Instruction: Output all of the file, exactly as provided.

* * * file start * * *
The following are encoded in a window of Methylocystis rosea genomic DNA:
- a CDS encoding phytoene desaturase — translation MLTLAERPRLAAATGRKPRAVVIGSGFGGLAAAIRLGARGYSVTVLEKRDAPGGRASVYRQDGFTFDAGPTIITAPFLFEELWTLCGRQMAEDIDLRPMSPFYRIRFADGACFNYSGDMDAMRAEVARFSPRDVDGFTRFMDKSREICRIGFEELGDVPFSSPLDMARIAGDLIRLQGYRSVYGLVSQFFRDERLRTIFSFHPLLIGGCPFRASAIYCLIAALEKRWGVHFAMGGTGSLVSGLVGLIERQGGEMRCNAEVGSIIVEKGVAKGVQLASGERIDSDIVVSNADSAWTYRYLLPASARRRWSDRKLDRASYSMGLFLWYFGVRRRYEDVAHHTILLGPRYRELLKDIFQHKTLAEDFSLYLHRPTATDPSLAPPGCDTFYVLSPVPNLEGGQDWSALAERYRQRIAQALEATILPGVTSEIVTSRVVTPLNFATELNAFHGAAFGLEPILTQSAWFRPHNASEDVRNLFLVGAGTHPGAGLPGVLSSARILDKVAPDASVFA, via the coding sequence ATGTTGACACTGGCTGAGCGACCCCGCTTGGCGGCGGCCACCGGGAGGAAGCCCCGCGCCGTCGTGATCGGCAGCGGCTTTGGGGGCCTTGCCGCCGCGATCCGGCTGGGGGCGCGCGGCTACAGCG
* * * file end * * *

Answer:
The following are encoded in a window of Methylocystis rosea genomic DNA:
- a CDS encoding phytoene desaturase — translation MLTLAERPRLAAATGRKPRAVVIGSGFGGLAAAIRLGARGYSVTVLEKRDAPGGRASVYRQDGFTFDAGPTIITAPFLFEELWTLCGRQMAEDIDLRPMSPFYRIRFADGACFNYSGDMDAMRAEVARFSPRDVDGFTRFMDKSREICRIGFEELGDVPFSSPLDMARIAGDLIRLQGYRSVYGLVSQFFRDERLRTIFSFHPLLIGGCPFRASAIYCLIAALEKRWGVHFAMGGTGSLVSGLVGLIERQGGEMRCNAEVGSIIVEKGVAKGVQLASGERIDSDIVVSNADSAWTYRYLLPASARRRWSDRKLDRASYSMGLFLWYFGVRRRYEDVAHHTILLGPRYRELLKDIFQHKTLAEDFSLYLHRPTATDPSLAPPGCDTFYVLSPVPNLEGGQDWSALAERYRQRIAQALEATILPGVTSEIVTSRVVTPLNFATELNAFHGAAFGLEPILTQSAWFRPHNASEDVRNLFLVGAGTHPGAGLPGVLSSARILDKVAPDASVFA, via the coding sequence ATGTTGACACTGGCTGAGCGACCCCGCTTGGCGGCGGCCACCGGGAGGAAGCCCCGCGCCGTCGTGATCGGCAGCGGCTTTGGGGGCCTTGCCGCCGCGATCCGGCTGGGGGCGCGCGGCTACAGCG